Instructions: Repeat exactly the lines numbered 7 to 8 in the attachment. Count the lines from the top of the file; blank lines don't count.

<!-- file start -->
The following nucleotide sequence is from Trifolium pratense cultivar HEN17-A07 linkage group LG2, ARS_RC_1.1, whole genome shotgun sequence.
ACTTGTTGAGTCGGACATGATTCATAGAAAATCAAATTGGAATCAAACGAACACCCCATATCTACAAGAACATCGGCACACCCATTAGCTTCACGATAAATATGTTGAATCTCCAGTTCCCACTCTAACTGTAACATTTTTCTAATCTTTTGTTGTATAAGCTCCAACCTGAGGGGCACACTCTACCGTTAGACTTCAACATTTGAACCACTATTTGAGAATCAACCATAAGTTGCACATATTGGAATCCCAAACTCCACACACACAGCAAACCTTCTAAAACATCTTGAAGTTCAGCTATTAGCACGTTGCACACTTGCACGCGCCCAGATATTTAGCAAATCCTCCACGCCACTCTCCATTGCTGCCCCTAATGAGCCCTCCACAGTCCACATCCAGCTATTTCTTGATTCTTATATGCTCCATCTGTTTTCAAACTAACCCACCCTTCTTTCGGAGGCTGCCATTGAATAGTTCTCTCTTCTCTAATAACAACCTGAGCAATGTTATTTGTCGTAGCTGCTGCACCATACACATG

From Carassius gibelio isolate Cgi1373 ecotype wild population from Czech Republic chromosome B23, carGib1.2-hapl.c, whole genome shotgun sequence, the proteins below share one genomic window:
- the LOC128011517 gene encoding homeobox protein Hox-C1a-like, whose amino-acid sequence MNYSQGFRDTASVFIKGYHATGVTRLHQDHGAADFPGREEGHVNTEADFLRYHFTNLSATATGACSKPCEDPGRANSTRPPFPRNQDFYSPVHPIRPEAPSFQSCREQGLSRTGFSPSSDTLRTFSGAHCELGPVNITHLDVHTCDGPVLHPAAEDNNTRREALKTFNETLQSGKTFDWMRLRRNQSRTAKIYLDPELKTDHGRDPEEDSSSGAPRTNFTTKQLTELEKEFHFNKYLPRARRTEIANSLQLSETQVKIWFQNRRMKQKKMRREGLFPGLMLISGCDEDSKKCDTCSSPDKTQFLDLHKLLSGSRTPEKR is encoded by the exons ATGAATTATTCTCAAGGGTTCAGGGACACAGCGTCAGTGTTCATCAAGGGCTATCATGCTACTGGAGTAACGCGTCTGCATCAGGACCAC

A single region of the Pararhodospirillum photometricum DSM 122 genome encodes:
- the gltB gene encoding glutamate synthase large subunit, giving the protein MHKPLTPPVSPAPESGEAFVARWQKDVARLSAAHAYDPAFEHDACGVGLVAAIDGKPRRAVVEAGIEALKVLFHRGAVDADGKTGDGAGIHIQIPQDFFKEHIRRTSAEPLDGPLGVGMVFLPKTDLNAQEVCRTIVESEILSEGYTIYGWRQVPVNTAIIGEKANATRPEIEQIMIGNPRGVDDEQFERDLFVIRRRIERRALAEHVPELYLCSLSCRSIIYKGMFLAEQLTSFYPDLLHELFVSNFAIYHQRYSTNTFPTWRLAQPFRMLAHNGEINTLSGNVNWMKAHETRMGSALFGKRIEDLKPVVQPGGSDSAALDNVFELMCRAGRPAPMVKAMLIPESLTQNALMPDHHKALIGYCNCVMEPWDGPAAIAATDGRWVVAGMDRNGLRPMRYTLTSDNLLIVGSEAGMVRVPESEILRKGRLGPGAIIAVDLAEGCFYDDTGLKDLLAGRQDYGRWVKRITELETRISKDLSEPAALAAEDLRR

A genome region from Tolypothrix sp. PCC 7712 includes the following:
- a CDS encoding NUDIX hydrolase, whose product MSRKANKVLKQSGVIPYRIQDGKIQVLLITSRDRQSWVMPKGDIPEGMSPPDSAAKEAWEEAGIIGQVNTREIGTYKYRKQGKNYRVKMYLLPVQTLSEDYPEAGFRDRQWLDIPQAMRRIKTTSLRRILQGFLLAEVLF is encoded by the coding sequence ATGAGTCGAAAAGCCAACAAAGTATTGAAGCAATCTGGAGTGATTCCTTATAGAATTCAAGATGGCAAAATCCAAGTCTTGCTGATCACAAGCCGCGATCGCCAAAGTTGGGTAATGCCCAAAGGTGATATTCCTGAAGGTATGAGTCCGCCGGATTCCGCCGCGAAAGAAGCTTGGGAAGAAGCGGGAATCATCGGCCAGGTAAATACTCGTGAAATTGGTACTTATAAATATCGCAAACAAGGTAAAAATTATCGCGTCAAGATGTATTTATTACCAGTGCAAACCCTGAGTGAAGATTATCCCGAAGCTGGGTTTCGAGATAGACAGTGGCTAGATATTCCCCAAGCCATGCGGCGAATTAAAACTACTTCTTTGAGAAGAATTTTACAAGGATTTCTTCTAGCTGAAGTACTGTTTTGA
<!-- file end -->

A genome region from Tolypothrix sp. PCC 7712 includes the following:
- a CDS encoding NUDIX hydrolase, whose product MSRKANKVLKQSGVIPYRIQDGKIQVLLITSRDRQSWVMPKGDIPEGMSPPDSAAKEAWEEAGIIGQVNTREIGTYKYRKQGKNYRVKMYLLPVQTLSEDYPEAGFRDRQWLDIPQAMRRIKTTSLRRILQGFLLAEVLF is encoded by the coding sequence ATGAGTCGAAAAGCCAACAAAGTATTGAAGCAATCTGGAGTGATTCCTTATAGAATTCAAGATGGCAAAATCCAAGTCTTGCTGATCACAAGCCGCGATCGCCAAAGTTGGGTAATGCCCAAAGGTGATATTCCTGAAGGTATGAGTCCGCCGGATTCCGCCGCGAAAGAAGCTTGGGAAGAAGCGGGAATCATCGGCCAGGTAAATACTCGTGAAATTGGTACTTATAAATATCGCAAACAAGGTAAAAATTATCGCGTCAAGATGTATTTATTACCAGTGCAAACCCTGAGTGAAGATTATCCCGAAGCTGGGTTTCGAGATAGACAGTGGCTAGATATTCCCCAAGCCATGCGGCGAATTAAAACTACTTCTTTGAGAAGAATTTTACAAGGATTTCTTCTAGCTGAAGTACTGTTTTGA